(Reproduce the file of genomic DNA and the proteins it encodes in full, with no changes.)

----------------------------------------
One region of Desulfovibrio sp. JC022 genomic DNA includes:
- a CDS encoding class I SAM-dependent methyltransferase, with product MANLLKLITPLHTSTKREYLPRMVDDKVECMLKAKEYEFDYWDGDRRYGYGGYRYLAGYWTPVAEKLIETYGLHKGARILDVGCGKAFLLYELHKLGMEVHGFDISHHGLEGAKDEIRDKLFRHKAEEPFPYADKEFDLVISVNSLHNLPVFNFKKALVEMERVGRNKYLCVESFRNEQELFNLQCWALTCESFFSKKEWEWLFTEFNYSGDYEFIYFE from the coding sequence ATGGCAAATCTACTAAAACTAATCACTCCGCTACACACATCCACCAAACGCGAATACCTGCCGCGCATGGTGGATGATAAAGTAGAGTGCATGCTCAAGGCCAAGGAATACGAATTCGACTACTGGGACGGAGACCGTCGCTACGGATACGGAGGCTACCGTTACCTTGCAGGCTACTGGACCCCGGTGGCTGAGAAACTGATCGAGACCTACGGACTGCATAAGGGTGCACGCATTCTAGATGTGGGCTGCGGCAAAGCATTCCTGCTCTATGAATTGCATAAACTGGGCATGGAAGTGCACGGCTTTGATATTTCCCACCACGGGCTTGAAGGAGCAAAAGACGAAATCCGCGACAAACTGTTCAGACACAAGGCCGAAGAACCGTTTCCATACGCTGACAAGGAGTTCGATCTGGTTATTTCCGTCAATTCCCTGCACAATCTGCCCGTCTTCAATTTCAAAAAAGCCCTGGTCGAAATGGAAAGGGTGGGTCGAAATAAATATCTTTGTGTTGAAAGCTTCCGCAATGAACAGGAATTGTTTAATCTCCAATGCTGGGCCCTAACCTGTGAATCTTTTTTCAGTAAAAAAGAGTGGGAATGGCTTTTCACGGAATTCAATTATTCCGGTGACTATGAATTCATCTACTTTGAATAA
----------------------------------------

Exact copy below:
One region of Desulfovibrio sp. JC022 genomic DNA includes:
- a CDS encoding class I SAM-dependent methyltransferase, with product MANLLKLITPLHTSTKREYLPRMVDDKVECMLKAKEYEFDYWDGDRRYGYGGYRYLAGYWTPVAEKLIETYGLHKGARILDVGCGKAFLLYELHKLGMEVHGFDISHHGLEGAKDEIRDKLFRHKAEEPFPYADKEFDLVISVNSLHNLPVFNFKKALVEMERVGRNKYLCVESFRNEQELFNLQCWALTCESFFSKKEWEWLFTEFNYSGDYEFIYFE from the coding sequence ATGGCAAATCTACTAAAACTAATCACTCCGCTACACACATCCACCAAACGCGAATACCTGCCGCGCATGGTGGATGATAAAGTAGAGTGCATGCTCAAGGCCAAGGAATACGAATTCGACTACTGGGACGGAGACCGTCGCTACGGATACGGAGGCTACCGTTACCTTGCAGGCTACTGGACCCCGGTGGCTGAGAAACTGATCGAGACCTACGGACTGCATAAGGGTGCACGCATTCTAGATGTGGGCTGCGGCAAAGCATTCCTGCTCTATGAATTGCATAAACTGGGCATGGAAGTGCACGGCTTTGATATTTCCCACCACGGGCTTGAAGGAGCAAAAGACGAAATCCGCGACAAACTGTTCAGACACAAGGCCGAAGAACCGTTTCCATACGCTGACAAGGAGTTCGATCTGGTTATTTCCGTCAATTCCCTGCACAATCTGCCCGTCTTCAATTTCAAAAAAGCCCTGGTCGAAATGGAAAGGGTGGGTCGAAATAAATATCTTTGTGTTGAAAGCTTCCGCAATGAACAGGAATTGTTTAATCTCCAATGCTGGGCCCTAACCTGTGAATCTTTTTTCAGTAAAAAAGAGTGGGAATGGCTTTTCACGGAATTCAATTATTCCGGTGACTATGAATTCATCTACTTTGAATAA